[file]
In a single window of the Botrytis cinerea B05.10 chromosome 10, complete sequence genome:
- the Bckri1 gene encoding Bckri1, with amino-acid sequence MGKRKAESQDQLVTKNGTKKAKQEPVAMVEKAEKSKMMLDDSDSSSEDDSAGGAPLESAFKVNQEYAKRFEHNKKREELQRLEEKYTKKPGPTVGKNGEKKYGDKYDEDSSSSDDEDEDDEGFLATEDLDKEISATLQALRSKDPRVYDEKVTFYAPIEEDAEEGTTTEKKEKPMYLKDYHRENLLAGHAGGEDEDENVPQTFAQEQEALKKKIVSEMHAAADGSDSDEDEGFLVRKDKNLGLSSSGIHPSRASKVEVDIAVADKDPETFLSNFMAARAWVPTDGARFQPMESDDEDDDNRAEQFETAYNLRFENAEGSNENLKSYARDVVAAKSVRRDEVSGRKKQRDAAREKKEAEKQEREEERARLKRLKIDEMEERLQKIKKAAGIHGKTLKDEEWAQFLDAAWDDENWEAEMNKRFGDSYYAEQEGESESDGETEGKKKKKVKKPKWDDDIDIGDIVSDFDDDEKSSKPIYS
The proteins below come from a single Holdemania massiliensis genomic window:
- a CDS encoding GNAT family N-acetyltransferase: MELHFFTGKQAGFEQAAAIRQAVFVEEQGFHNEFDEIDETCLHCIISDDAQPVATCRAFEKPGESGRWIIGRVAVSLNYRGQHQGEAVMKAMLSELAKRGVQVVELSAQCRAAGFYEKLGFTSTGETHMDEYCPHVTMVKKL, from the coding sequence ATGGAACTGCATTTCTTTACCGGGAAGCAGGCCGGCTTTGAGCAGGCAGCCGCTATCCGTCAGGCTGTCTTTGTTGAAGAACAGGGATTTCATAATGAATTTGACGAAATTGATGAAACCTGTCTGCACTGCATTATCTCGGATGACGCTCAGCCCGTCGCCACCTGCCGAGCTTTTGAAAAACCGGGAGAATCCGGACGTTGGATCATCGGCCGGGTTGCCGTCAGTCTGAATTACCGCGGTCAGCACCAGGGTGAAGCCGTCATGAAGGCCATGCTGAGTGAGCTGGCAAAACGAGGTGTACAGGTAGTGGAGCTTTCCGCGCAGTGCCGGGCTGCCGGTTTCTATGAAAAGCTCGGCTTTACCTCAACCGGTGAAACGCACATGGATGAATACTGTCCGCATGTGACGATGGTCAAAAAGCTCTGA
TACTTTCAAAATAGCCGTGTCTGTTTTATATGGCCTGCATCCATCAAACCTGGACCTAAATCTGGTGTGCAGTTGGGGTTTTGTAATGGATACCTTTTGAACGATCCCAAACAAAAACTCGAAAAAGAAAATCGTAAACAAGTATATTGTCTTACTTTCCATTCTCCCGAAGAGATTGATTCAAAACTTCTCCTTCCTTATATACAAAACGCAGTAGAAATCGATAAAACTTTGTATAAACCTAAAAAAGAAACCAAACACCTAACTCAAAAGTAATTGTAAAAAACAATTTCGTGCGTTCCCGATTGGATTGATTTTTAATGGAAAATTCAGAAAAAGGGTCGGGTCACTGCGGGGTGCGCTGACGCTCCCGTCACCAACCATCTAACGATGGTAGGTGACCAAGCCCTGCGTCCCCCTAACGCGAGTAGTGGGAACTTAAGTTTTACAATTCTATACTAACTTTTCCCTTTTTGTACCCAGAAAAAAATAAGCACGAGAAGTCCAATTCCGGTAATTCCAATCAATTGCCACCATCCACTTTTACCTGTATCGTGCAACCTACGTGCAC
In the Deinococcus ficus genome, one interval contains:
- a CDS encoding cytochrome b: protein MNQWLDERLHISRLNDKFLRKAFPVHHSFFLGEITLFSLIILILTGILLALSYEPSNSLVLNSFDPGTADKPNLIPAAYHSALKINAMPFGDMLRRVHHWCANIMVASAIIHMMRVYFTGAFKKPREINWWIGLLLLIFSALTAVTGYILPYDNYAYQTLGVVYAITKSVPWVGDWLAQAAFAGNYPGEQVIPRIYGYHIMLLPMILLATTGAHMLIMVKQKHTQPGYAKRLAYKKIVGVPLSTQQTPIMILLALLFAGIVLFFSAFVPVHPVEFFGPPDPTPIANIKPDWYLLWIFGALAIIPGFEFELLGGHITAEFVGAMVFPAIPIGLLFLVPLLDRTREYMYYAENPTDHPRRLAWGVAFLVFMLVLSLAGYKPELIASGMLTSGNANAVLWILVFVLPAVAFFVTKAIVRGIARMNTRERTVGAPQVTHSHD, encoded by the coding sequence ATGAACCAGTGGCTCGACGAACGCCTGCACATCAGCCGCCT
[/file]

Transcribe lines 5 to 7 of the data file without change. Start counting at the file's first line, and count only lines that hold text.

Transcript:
TACTTTCAAAATAGCCGTGTCTGTTTTATATGGCCTGCATCCATCAAACCTGGACCTAAATCTGGTGTGCAGTTGGGGTTTTGTAATGGATACCTTTTGAACGATCCCAAACAAAAACTCGAAAAAGAAAATCGTAAACAAGTATATTGTCTTACTTTCCATTCTCCCGAAGAGATTGATTCAAAACTTCTCCTTCCTTATATACAAAACGCAGTAGAAATCGATAAAACTTTGTATAAACCTAAAAAAGAAACCAAACACCTAACTCAAAAGTAATTGTAAAAAACAATTTCGTGCGTTCCCGATTGGATTGATTTTTAATGGAAAATTCAGAAAAAGGGTCGGGTCACTGCGGGGTGCGCTGACGCTCCCGTCACCAACCATCTAACGATGGTAGGTGACCAAGCCCTGCGTCCCCCTAACGCGAGTAGTGGGAACTTAAGTTTTACAATTCTATACTAACTTTTCCCTTTTTGTACCCAGAAAAAAATAAGCACGAGAAGTCCAATTCCGGTAATTCCAATCAATTGCCACCATCCACTTTTACCTGTATCGTGCAACCTACGTGCAC
In the Deinococcus ficus genome, one interval contains:
- a CDS encoding cytochrome b: protein MNQWLDERLHISRLNDKFLRKAFPVHHSFFLGEITLFSLIILILTGILLALSYEPSNSLVLNSFDPGTADKPNLIPAAYHSALKINAMPFGDMLRRVHHWCANIMVASAIIHMMRVYFTGAFKKPREINWWIGLLLLIFSALTAVTGYILPYDNYAYQTLGVVYAITKSVPWVGDWLAQAAFAGNYPGEQVIPRIYGYHIMLLPMILLATTGAHMLIMVKQKHTQPGYAKRLAYKKIVGVPLSTQQTPIMILLALLFAGIVLFFSAFVPVHPVEFFGPPDPTPIANIKPDWYLLWIFGALAIIPGFEFELLGGHITAEFVGAMVFPAIPIGLLFLVPLLDRTREYMYYAENPTDHPRRLAWGVAFLVFMLVLSLAGYKPELIASGMLTSGNANAVLWILVFVLPAVAFFVTKAIVRGIARMNTRERTVGAPQVTHSHD, encoded by the coding sequence ATGAACCAGTGGCTCGACGAACGCCTGCACATCAGCCGCCT